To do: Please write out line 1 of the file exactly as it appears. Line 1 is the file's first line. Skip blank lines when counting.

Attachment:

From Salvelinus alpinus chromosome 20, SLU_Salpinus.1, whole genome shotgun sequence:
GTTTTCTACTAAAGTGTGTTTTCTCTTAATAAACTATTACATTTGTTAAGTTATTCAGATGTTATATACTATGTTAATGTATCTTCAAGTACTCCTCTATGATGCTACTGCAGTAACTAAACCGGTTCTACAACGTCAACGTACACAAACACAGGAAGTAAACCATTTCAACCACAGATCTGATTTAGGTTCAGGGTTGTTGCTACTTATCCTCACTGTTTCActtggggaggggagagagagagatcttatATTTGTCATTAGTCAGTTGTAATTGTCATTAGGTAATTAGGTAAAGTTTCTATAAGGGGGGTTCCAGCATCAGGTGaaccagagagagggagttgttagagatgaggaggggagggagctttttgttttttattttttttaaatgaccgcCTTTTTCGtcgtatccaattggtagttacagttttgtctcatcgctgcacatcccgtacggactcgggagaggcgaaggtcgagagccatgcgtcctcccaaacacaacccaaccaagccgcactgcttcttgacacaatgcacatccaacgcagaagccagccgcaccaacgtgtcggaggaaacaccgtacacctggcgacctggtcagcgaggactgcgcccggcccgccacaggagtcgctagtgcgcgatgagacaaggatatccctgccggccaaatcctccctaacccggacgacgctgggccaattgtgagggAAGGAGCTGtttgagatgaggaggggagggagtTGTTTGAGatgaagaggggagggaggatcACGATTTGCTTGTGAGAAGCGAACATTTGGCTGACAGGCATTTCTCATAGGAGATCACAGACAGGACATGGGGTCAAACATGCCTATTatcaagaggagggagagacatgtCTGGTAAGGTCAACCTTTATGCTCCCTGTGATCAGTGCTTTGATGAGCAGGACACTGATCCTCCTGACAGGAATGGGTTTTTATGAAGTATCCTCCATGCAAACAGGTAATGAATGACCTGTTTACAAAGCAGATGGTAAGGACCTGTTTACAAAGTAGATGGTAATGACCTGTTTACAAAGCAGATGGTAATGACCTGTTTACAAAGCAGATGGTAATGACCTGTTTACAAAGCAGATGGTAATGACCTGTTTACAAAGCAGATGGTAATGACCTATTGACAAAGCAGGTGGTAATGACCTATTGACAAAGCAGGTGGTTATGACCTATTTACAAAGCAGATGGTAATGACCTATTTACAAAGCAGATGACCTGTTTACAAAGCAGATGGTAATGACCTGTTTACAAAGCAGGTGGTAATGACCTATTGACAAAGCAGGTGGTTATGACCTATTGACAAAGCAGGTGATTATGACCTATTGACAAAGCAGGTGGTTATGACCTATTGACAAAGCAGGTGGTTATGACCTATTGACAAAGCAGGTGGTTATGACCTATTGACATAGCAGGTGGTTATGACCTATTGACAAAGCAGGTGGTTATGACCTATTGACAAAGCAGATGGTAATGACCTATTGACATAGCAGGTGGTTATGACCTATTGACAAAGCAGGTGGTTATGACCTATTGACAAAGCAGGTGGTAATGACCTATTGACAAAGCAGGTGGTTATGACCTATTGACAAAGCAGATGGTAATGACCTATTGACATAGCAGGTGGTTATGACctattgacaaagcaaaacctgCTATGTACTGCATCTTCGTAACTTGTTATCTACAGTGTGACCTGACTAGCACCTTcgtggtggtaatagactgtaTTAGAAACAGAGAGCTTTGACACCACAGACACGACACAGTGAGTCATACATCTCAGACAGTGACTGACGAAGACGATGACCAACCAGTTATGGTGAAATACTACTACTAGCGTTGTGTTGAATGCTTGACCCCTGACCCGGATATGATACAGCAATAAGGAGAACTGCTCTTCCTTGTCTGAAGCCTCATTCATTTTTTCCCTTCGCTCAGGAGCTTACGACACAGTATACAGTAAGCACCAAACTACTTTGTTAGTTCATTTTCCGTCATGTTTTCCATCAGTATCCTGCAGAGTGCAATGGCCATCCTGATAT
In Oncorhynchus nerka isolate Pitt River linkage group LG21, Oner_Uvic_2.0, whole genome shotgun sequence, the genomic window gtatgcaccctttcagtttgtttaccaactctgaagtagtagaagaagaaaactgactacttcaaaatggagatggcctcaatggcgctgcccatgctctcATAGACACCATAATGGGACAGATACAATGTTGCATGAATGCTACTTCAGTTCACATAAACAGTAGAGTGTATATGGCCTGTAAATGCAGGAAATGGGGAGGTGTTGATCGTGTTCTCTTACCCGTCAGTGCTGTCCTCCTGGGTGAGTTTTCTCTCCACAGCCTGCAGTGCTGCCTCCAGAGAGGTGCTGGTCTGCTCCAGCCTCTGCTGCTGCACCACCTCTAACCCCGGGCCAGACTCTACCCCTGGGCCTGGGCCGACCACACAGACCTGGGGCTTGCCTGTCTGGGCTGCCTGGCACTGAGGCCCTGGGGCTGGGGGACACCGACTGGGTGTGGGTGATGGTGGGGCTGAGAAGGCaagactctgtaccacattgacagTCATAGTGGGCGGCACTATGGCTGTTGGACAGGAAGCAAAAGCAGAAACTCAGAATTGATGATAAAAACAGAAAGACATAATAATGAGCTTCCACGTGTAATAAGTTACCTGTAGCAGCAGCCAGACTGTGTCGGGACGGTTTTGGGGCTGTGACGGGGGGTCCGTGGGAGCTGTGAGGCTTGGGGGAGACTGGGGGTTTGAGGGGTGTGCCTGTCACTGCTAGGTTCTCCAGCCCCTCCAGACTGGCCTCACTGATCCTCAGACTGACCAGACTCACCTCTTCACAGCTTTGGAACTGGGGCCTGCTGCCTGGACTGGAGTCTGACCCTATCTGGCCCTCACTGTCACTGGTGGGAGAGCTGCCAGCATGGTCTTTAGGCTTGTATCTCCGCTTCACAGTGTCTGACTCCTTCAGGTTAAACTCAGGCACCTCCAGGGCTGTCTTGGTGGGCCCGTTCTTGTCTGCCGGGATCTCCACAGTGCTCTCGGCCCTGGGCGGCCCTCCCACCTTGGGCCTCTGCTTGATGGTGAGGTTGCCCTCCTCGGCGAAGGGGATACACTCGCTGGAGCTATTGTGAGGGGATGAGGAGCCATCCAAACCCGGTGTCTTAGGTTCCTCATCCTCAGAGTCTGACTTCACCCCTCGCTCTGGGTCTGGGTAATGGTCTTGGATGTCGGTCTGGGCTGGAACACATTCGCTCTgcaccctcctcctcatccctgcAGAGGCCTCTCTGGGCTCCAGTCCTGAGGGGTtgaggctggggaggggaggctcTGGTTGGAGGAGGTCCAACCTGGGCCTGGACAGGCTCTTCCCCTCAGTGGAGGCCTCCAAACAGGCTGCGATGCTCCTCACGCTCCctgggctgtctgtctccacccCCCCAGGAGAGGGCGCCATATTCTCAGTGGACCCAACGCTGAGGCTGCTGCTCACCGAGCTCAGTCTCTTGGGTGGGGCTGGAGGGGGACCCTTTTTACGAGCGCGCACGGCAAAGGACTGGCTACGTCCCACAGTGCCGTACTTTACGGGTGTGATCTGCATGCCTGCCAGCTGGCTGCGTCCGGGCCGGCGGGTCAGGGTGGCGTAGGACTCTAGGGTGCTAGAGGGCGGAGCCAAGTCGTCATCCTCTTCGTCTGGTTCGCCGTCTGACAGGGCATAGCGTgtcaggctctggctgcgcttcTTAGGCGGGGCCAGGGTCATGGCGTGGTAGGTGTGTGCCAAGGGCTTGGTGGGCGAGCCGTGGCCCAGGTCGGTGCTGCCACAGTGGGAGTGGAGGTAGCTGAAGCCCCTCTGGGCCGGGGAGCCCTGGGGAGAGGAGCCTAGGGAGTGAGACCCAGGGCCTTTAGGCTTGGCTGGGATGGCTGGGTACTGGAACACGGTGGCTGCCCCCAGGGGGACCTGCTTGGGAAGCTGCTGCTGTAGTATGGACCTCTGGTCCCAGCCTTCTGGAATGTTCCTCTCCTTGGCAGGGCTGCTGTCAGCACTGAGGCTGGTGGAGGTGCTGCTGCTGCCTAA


From Salvelinus alpinus chromosome 20, SLU_Salpinus.1, whole genome shotgun sequence: